Parts of you

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Purpose

To help students explore the idea that human body parts depend on each other.

Areas of Study

Science (awareness of the function of body parts)
Language Arts (questioning, oral communication)
Art (drawing, tracing, painting)

Objectives

To increase the awareness of the interdependence of body parts and interdependence of family and school, the students will:

  • State ways in which parts of the human body depend on other parts.
  • Give examples of how a breakdown in one part of the body influences the entire person.
  • Compare interdependence in the human body with the functioning of a family.
  • Demonstrate greater willingness to work together as a group and with other class members.

Suggested Time

One entire morning or two afternoons

Materials

Butcher paper, crayons, pencils, paint (optional), scissors

Comments to the Teacher

If you think your students will have difficulty in tracing around their bodies, you may wish to ask for a parent volunteer to help you trace and cut out body forms. Or you can ask an older group of students from another class to help you. By utilizing other children, the concept of systems will be emphasized.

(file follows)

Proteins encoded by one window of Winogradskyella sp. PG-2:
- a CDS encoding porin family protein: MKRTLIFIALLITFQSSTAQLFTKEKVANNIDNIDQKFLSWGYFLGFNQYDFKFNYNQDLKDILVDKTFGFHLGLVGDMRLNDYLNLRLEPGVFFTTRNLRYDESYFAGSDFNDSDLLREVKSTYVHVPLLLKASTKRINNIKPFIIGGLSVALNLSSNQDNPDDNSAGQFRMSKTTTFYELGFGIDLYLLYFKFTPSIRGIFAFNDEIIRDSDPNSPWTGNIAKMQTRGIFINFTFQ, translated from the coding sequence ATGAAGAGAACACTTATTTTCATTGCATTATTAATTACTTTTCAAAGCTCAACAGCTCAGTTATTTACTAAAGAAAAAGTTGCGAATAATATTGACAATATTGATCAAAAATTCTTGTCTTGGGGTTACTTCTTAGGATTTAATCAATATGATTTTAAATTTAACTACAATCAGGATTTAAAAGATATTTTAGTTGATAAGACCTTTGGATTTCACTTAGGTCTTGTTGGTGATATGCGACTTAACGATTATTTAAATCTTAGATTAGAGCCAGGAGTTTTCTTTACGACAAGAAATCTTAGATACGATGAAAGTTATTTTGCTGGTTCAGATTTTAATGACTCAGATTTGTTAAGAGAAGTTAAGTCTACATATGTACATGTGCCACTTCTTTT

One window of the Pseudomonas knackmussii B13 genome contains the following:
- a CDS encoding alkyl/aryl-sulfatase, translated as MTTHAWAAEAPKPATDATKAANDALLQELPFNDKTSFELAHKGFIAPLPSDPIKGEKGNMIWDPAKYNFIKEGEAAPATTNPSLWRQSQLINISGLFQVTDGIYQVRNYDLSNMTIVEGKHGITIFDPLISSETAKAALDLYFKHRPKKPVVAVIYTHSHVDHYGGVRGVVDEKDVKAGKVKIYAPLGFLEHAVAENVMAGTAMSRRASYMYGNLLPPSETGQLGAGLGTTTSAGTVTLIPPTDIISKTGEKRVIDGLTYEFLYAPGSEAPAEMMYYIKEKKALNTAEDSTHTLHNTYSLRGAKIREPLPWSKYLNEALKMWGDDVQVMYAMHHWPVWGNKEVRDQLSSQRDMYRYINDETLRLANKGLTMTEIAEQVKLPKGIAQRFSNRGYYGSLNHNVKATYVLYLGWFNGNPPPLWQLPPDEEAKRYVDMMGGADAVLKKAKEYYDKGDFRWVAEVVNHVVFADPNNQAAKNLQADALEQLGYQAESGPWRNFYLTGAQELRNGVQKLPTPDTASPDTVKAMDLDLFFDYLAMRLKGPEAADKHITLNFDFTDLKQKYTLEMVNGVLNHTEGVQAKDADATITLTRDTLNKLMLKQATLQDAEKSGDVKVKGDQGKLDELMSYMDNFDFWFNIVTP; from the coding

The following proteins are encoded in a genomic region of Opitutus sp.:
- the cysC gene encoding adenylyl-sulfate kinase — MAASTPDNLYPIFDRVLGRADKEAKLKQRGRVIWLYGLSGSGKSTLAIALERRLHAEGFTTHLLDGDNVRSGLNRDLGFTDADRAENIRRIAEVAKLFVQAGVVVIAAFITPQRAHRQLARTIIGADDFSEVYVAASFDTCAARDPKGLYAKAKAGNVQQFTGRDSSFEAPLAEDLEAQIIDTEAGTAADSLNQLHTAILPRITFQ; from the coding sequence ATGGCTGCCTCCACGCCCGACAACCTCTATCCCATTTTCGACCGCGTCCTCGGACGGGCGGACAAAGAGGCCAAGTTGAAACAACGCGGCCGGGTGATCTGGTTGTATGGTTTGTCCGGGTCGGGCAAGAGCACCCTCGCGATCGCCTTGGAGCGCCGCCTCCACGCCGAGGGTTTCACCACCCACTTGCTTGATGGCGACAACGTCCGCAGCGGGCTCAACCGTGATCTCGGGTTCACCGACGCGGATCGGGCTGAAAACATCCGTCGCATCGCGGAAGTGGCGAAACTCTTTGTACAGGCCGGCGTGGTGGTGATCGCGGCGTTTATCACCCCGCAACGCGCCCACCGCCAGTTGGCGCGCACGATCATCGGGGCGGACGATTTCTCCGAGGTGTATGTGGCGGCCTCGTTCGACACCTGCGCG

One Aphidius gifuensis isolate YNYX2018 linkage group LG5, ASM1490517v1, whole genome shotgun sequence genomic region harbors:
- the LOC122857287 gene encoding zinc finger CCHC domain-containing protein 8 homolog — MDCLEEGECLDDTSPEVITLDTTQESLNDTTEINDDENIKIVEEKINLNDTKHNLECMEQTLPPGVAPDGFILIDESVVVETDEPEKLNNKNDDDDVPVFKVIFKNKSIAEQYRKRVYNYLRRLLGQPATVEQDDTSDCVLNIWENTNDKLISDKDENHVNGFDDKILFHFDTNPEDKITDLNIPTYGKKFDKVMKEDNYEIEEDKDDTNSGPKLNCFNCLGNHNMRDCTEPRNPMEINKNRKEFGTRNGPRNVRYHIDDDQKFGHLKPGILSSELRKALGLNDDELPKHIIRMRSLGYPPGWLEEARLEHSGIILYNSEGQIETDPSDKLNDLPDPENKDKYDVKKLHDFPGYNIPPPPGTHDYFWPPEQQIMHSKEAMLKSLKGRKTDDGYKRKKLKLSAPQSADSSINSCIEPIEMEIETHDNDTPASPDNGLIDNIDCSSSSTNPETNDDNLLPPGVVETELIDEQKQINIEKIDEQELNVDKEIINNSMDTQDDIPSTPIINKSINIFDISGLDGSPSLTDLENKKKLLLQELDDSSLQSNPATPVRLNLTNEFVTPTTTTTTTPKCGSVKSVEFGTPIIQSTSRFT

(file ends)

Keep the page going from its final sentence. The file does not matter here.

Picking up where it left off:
Activity 1

One common art project for grades K-3 can easily be used, to introduce the idea of interdependence. Make a picture of each child by having the child lie down on butcher paper and tracing his or her outline. If you like, you can then cut out the figure and allow the child to paint or color in the hair, clothes, features, etc. Play a question game, pointing to parts of various children’s pictures:

  • How do Anna’s feet depend on her eyes? (she has to see to walk, to wash her feet)
  • How does George’s hair depend on his hands (to be combed)
  • How does your left arm depend on your right?

You may wish to talk a little about the handicapped as part of this exercise. What happens when part of the human system breaks down, or is missing? If some very important parts don’t work, a person may die; but often, other parts simply work extra hard to make up for the missing part. Thus, blind people sometimes develop very acute hearing; if a person has only one leg, it will be extra strong.

Extend the analogy to the family. If a parent or sibling goes away or is sick, does the family work as well? Do chores get done, and does everyone get as much loving attention, or have as much fun? What should other members of the family do to help when a family member is sick or absent? (Try harder to keep the family going, just as the body adjusts to keep itself going.)

Activity 2

Discuss how we depend on one another in the classroom. It has been said that one of the most difficult tasks with young children is teaching Johnny why he should pick up a paper that Jimmy dropped. The idea of a “class body” may help the children to see themselves as parts of a whole group. Make a composite child picture, using a copy of some part of every student’s picture.